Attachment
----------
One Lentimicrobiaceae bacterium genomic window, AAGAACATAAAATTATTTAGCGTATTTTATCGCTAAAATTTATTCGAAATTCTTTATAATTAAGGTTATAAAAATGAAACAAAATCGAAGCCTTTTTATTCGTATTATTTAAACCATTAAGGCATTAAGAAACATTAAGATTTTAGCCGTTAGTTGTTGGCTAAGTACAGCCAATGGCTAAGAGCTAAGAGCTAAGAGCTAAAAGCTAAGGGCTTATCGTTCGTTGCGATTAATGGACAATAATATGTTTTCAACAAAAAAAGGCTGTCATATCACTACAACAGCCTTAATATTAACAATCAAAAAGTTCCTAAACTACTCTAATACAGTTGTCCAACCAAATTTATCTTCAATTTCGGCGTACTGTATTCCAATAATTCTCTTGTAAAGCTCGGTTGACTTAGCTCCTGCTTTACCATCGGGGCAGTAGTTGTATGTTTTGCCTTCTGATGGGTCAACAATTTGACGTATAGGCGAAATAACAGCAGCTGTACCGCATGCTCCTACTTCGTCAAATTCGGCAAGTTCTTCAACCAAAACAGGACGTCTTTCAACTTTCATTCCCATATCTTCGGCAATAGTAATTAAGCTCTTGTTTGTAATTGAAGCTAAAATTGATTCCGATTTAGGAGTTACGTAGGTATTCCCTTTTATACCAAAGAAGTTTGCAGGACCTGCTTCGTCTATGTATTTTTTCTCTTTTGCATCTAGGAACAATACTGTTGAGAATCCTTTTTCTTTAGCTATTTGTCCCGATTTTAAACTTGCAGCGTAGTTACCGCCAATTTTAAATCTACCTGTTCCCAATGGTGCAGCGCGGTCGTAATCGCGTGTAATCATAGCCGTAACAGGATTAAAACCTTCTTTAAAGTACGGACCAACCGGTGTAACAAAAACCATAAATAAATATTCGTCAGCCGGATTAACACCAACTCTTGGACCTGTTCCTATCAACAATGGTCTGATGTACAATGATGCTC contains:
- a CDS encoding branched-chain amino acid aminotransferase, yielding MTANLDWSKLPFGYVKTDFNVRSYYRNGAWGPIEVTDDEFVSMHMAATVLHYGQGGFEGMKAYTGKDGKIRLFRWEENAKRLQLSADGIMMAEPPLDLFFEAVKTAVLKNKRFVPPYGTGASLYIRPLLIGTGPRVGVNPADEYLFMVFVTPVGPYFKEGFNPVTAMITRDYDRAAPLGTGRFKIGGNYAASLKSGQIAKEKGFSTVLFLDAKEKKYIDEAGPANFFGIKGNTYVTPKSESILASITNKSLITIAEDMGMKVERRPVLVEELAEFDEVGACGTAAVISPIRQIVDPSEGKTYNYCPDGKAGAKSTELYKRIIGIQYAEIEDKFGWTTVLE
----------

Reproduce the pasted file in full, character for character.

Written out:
One Lentimicrobiaceae bacterium genomic window, AAGAACATAAAATTATTTAGCGTATTTTATCGCTAAAATTTATTCGAAATTCTTTATAATTAAGGTTATAAAAATGAAACAAAATCGAAGCCTTTTTATTCGTATTATTTAAACCATTAAGGCATTAAGAAACATTAAGATTTTAGCCGTTAGTTGTTGGCTAAGTACAGCCAATGGCTAAGAGCTAAGAGCTAAGAGCTAAAAGCTAAGGGCTTATCGTTCGTTGCGATTAATGGACAATAATATGTTTTCAACAAAAAAAGGCTGTCATATCACTACAACAGCCTTAATATTAACAATCAAAAAGTTCCTAAACTACTCTAATACAGTTGTCCAACCAAATTTATCTTCAATTTCGGCGTACTGTATTCCAATAATTCTCTTGTAAAGCTCGGTTGACTTAGCTCCTGCTTTACCATCGGGGCAGTAGTTGTATGTTTTGCCTTCTGATGGGTCAACAATTTGACGTATAGGCGAAATAACAGCAGCTGTACCGCATGCTCCTACTTCGTCAAATTCGGCAAGTTCTTCAACCAAAACAGGACGTCTTTCAACTTTCATTCCCATATCTTCGGCAATAGTAATTAAGCTCTTGTTTGTAATTGAAGCTAAAATTGATTCCGATTTAGGAGTTACGTAGGTATTCCCTTTTATACCAAAGAAGTTTGCAGGACCTGCTTCGTCTATGTATTTTTTCTCTTTTGCATCTAGGAACAATACTGTTGAGAATCCTTTTTCTTTAGCTATTTGTCCCGATTTTAAACTTGCAGCGTAGTTACCGCCAATTTTAAATCTACCTGTTCCCAATGGTGCAGCGCGGTCGTAATCGCGTGTAATCATAGCCGTAACAGGATTAAAACCTTCTTTAAAGTACGGACCAACCGGTGTAACAAAAACCATAAATAAATATTCGTCAGCCGGATTAACACCAACTCTTGGACCTGTTCCTATCAACAATGGTCTGATGTACAATGATGCTC contains:
- a CDS encoding branched-chain amino acid aminotransferase, yielding MTANLDWSKLPFGYVKTDFNVRSYYRNGAWGPIEVTDDEFVSMHMAATVLHYGQGGFEGMKAYTGKDGKIRLFRWEENAKRLQLSADGIMMAEPPLDLFFEAVKTAVLKNKRFVPPYGTGASLYIRPLLIGTGPRVGVNPADEYLFMVFVTPVGPYFKEGFNPVTAMITRDYDRAAPLGTGRFKIGGNYAASLKSGQIAKEKGFSTVLFLDAKEKKYIDEAGPANFFGIKGNTYVTPKSESILASITNKSLITIAEDMGMKVERRPVLVEELAEFDEVGACGTAAVISPIRQIVDPSEGKTYNYCPDGKAGAKSTELYKRIIGIQYAEIEDKFGWTTVLE